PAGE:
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New anti-TAV letter arrives at La Repubblica in Turin

Ominous letter tells local paper of people drawn to arms

21 February, 12:52
New anti-TAV letter arrives at La Repubblica in Turin (ANSA) - Turin, February 21 - A new letter warning of possible violence against work on the Treni Alta Velocita' (TAV) high-speed rail link between Italy and France arrived at the Turin office of La Repubblica, the Rome daily said Friday. Separately, a number of ATMs in Turin banks were vandalised Friday and 'No-TAV' slogans daubed on the banks. Special investigators opened a probe Thursday into a death threat issued against officials responsible for building and guarding the link north of Turin.

The letter, sent to the ANSA news agency on Wednesday, came from the Nuclei Operativi Armati (Armed Operational Nuclei, NOA) which said its "revolutionary court" had condemned to death officials and police who were allegedly "repressing" protests against work on the line.

The letter delivered to La Repubblica said "in the (Susa) valley, an increasing number of people, especially the young, are being lured by the siren call of violence" and towards the preachers of armed struggle, like the NOA. The anonymous writer, who signed the letter a "worried" 'cattivo maestro - jargon for the past ideologues of political violence who turned countless young people into terrorists without themselves risking punishment - enclosed a pair of pages written by the NOA declaring the case for violent methods.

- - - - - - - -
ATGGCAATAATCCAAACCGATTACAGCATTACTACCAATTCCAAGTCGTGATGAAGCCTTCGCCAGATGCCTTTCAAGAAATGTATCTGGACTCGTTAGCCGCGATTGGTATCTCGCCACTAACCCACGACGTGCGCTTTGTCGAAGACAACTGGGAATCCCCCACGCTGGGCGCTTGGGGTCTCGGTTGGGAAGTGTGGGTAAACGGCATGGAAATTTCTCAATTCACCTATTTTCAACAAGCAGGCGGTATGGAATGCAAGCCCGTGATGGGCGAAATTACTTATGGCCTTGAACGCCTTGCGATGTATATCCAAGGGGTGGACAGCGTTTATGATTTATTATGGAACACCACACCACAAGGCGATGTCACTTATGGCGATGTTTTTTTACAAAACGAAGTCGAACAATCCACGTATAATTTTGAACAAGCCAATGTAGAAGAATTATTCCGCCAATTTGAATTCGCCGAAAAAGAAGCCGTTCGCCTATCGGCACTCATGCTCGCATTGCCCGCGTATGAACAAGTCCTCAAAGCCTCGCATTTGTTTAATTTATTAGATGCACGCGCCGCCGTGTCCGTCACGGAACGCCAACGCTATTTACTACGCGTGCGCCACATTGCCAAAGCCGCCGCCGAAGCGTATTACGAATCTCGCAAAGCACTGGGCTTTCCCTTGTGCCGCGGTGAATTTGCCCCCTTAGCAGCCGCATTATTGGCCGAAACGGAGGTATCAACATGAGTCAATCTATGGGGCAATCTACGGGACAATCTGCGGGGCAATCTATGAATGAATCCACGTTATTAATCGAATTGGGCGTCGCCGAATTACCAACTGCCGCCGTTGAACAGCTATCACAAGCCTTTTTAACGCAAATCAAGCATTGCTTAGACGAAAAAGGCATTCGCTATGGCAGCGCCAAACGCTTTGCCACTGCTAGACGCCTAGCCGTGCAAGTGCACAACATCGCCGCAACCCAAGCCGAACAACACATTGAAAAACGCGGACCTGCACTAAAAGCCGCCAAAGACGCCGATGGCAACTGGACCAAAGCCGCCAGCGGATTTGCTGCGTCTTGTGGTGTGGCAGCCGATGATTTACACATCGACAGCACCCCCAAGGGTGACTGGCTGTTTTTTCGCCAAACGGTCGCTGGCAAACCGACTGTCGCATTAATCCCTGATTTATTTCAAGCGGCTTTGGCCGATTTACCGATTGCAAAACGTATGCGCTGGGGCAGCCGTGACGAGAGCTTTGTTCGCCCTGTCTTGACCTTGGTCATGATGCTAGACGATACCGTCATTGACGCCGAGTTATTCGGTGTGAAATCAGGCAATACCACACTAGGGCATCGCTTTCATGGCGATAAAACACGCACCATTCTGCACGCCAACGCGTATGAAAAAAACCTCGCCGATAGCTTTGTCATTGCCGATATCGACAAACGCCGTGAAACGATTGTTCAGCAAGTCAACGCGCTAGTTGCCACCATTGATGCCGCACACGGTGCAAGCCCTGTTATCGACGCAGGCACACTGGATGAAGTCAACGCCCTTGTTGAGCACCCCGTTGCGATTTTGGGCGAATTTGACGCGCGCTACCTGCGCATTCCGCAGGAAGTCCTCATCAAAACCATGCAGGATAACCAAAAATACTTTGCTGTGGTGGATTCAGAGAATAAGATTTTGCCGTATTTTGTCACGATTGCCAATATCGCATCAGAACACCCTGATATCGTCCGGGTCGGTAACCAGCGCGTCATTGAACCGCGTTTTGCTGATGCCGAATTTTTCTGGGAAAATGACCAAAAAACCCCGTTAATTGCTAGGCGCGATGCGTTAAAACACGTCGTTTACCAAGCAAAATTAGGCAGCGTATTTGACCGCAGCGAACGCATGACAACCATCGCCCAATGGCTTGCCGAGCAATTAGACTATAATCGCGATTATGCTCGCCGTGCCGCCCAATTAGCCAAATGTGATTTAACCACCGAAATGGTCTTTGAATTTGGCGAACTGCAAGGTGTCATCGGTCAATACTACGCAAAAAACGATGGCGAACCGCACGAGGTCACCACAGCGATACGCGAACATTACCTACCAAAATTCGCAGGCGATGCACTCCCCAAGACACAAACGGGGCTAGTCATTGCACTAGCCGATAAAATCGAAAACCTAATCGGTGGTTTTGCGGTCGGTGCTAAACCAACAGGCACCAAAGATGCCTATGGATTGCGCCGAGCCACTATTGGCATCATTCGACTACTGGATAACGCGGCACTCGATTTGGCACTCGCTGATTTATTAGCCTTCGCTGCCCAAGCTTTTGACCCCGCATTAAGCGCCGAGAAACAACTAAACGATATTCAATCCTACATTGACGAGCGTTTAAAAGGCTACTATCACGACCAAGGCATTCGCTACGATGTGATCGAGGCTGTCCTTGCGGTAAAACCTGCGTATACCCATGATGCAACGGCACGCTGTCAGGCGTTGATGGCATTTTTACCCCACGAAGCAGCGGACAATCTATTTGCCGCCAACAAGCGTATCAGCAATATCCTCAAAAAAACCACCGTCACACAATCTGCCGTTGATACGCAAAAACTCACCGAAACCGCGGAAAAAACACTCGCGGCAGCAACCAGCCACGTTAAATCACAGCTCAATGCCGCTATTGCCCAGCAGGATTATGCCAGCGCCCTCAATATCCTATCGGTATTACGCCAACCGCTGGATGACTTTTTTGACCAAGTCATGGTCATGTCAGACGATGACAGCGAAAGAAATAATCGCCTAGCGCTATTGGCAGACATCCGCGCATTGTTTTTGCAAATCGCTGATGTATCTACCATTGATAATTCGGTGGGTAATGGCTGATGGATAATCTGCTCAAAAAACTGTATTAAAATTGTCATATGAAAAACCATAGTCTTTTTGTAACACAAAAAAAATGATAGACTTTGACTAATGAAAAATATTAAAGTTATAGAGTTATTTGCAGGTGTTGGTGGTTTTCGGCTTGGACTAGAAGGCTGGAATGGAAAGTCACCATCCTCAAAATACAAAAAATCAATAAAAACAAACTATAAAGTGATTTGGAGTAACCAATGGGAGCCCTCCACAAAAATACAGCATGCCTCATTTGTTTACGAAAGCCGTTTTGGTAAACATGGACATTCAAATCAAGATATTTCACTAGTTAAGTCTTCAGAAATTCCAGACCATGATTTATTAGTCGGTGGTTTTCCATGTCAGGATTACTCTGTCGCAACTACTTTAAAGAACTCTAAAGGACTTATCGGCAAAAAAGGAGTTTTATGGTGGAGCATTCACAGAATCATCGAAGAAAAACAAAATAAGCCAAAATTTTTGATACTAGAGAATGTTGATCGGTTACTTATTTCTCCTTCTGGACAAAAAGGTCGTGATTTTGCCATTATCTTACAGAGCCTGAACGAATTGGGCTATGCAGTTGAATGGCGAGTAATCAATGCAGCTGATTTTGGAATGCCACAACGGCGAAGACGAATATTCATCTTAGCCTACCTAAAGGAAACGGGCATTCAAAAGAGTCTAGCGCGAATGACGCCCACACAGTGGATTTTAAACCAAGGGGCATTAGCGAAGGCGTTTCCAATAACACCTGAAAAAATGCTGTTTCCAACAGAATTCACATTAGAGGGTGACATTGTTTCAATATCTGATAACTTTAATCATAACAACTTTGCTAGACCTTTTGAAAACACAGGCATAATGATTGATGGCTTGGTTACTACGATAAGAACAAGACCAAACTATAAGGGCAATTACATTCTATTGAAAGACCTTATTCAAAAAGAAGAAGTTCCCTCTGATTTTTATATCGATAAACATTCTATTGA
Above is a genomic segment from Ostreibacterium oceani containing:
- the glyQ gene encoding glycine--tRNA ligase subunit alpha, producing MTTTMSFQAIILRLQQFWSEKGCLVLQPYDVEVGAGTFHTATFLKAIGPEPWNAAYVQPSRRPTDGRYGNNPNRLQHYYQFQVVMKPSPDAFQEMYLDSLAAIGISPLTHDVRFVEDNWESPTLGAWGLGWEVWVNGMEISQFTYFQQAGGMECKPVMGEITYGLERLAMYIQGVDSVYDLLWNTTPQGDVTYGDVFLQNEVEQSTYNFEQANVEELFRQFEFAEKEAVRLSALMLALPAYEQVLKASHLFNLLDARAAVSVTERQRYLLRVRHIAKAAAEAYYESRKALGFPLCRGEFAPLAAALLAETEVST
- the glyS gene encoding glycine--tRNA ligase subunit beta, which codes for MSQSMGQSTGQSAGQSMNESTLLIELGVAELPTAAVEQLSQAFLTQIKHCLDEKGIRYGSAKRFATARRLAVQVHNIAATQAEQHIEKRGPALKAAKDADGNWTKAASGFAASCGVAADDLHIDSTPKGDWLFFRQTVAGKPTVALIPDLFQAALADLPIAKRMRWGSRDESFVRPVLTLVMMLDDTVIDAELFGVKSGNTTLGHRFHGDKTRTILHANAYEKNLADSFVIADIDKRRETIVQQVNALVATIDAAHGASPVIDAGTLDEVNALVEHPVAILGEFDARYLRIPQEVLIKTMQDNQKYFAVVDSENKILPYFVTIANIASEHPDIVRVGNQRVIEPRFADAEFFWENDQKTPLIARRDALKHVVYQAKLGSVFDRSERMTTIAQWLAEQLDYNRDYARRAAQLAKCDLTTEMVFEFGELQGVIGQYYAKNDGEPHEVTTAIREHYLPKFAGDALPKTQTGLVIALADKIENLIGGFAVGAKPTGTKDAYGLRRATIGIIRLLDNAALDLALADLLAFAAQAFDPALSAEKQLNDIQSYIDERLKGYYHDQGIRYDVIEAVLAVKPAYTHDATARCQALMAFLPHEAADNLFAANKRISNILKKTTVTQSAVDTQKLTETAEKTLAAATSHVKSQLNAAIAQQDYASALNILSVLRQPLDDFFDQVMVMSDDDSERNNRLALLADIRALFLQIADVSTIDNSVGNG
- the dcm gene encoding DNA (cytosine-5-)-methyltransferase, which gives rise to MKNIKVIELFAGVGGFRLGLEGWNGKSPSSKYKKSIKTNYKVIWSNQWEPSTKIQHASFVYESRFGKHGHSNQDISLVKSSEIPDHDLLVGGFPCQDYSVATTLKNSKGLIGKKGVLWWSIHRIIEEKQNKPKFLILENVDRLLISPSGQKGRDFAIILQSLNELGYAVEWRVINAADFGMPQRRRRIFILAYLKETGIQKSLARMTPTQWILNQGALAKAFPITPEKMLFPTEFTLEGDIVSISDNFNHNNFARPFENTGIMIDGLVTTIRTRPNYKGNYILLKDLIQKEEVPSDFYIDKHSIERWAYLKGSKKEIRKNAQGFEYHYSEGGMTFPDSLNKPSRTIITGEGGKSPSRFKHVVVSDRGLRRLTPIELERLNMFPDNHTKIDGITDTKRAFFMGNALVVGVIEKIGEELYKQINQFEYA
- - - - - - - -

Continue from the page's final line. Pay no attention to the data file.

A previous letter also signed 'cattivo maestro' arrived at La Repubblica last summer that complained the TAV was the work of outsiders in which locals had no say, and threatened that "arms are available" to people who might use them.

The No-Tav citizens' movement trying to stop the link disassociated itself from the NOA and condemned its actions, saying it objected to "violence against persons".

The movement, which has clashed with police and been blamed for acts of sabotage, condemned the NOA and reiterated it was engaged in a program of civil disobedience only.

The letters come as a chilling reminder of leftist and rightist terrorist campaigns in Italy that left an estimated 2,000 dead between 1969 and 1981.

Opponents argue the project linking Turin to Lyon is wasteful of public funds and destroys pristine countryside.

Supporters say it will cut down on automobile and truck pollution and make shipping and transit more efficient.

The Italian and French governments have insisted that the link will not only speed passenger and freight traffic but also boost both countries' economies.

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